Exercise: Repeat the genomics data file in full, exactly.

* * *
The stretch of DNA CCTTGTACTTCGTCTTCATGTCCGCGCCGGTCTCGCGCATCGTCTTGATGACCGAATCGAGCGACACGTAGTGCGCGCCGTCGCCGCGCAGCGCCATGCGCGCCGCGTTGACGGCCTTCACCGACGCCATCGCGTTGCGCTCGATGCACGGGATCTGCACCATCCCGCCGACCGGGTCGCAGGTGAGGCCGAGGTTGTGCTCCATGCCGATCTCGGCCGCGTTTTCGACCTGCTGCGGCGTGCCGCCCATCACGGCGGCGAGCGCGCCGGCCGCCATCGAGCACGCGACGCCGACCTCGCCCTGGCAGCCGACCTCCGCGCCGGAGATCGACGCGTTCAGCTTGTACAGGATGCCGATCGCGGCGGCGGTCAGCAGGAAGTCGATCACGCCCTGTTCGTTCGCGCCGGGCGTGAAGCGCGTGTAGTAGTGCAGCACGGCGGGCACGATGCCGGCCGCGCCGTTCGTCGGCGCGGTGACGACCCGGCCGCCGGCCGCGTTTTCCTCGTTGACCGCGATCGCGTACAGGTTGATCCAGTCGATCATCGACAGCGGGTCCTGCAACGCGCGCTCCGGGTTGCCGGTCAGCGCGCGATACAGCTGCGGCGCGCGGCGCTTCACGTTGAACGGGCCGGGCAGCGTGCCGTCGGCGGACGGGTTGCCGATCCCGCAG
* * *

The stretch of DNA CCTTGTACTTCGTCTTCATGTCCGCGCCGGTCTCGCGCATCGTCTTGATGACCGAATCGAGCGACACGTAGTGCGCGCCGTCGCCGCGCAGCGCCATGCGCGCCGCGTTGACGGCCTTCACCGACGCCATCGCGTTGCGCTCGATGCACGGGATCTGCACCATCCCGCCGACCGGGTCGCAGGTGAGGCCGAGGTTGTGCTCCATGCCGATCTCGGCCGCGTTTTCGACCTGCTGCGGCGTGCCGCCCATCACGGCGGCGAGCGCGCCGGCCGCCATCGAGCACGCGACGCCGACCTCGCCCTGGCAGCCGACCTCCGCGCCGGAGATCGACGCGTTCAGCTTGTACAGGATGCCGATCGCGGCGGCGGTCAGCAGGAAGTCGATCACGCCCTGTTCGTTCGCGCCGGGCGTGAAGCGCGTGTAGTAGTGCAGCACGGCGGGCACGATGCCGGCCGCGCCGTTCGTCGGCGCGGTGACGACCCGGCCGCCGGCCGCGTTTTCCTCGTTGACCGCGATCGCGTACAGGTTGATCCAGTCGATCATCGACAGCGGGTCCTGCAACGCGCGCTCCGGGTTGCCGGTCAGCGCGCGATACAGCTGCGGCGCGCGGCGCTTCACGTTGAACGGGCCGGGCAGCGTGCCGTCGGCGGACGGGTTGCCGATCCCGCAG